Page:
Notwithstanding the foregoing, a witness need not appear at a location other than his or her residence if, at the time of the scheduled virtual court hearing, the witness is: (1) running a fever, (2) is in quarantine due to possible exposure to someone testing positive for COVID-19, (3) is over the age of 60 years or has an underlying medical condition that would create a greater risk to the witness if exposed to COVID-19, (4) if sick, or (5) if a general State-wide shelter in place order has been issued by the Governor of the State of Alabama or if a similar shelter in place or quarantine order has been issued by a local governmental entity having authority to issue such orders. Further, each subpoena issued for a virtual court hearing shall contain a prominently displayed notice that “all witnesses are required to have in their possession a government issued photo ID to establish his or her identity at the virtual court hearing.” Before a witness is administered his or her oath and allowed to testify, the government issued photo ID shall be shown to the court reporter who is transcribing the proceeding or to the judge presiding over the proceeding, if no court reporter is present.

  1. All counsel of record and all self-represented litigants are hereby ordered to provide written verification of their e-mail addresses to the court clerk within 10 days from the entry of this order and a telephone number, if not previously provided. The court clerk shall provide a copy of this order to all attorneys of record and to each self-represented party who does not currently have an e-mail and telephone number listed in the case record.

In the event an attorney wishes to withdraw from a case, the motion to withdraw shall contain a certification that the attorney has notified his or her client of the requested withdrawal, that the client has been informed of all pending hearings or trial dates, including virtual court hearing dates, and that the attorney has notified the client that it is the client’s responsibility to immediately contact the court clerk to provide a current regular mailing address, telephone number and e-mail address for future court hearings, including virtual court hearings. If counsel is unable to communicate with his or her client, the attorney shall provide a brief account of attempts made to notify the client of his or her intent to withdraw and of the client's responsibility to provide the court clerk's office with a current mailing address, telephone number and e-mail address.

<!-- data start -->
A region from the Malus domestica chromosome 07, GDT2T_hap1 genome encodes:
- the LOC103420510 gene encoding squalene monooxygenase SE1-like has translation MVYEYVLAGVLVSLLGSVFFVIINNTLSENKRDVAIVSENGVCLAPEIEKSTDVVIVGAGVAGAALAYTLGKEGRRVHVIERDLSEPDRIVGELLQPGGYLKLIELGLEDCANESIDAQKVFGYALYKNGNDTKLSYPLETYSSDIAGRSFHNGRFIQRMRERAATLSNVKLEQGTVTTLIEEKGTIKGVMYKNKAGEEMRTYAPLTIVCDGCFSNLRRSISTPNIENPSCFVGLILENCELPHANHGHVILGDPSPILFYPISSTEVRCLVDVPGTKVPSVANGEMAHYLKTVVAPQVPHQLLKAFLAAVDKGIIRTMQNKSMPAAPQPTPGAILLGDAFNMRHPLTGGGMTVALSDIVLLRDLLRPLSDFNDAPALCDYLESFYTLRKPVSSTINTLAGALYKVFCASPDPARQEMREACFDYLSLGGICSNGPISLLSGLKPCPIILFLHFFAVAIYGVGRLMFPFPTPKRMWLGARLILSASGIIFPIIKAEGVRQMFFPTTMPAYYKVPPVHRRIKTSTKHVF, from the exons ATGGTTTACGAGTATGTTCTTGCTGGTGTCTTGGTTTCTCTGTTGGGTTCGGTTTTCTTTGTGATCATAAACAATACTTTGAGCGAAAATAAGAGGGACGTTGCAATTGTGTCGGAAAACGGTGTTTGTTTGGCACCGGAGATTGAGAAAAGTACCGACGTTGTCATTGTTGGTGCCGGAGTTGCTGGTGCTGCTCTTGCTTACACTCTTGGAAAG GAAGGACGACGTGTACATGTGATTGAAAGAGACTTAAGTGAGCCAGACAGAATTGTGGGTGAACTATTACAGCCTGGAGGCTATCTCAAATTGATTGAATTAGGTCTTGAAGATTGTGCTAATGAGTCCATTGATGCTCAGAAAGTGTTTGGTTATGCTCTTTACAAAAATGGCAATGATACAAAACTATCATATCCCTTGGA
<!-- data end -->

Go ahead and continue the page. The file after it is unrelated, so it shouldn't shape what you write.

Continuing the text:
1. All persons appearing for a virtual court hearing at an office or other location shall adhere to the protocols adopted by the Centers for Disease Control to limit the transmission of COVID-19, including maintaining a social distance of at least six feet, to the fullest extent practicable.
  2. Communication Between Counsel and Self-Represented Parties Prior To Filing Request For Virtual Court Hearing.

 

If a party wishes to request that a case be set for a virtual court hearing that has not already been set, counsel for the party making the request shall first confer with counsel of record for all other parties involved (or if a party is a self-represented party, then directly with the self-represented party) and determine whether all parties consent to holding a virtual hearing pursuant to the requirements mandated in the administrative orders referenced above and this local order. Each party shall thereafter file a notice with the court clerk, giving consent to the virtual court hearing or objecting to the hearing. In the event an objection is made to the virtual court hearing, the party making the objection shall state specifically each and every basis for the objection, and the judge presiding over the case shall make a determination whether the virtual court hearing should be conducted. The provisions of this paragraph nine shall not apply to those types of hearings exempted from the in-person suspension orders of the Alabama Supreme Court referenced above. Those in-person hearings will be held at the courthouse or such other facility designated in the order setting the matter for hearing unless: (i) all parties to the proceeding waive their right to an in-person court proceeding and agree to a virtual court hearing, or (ii) the judge presiding over the case makes a determination that a virtual court hearing is necessary to safeguard the public health and to the protect the health of those individuals involved in the court proceeding.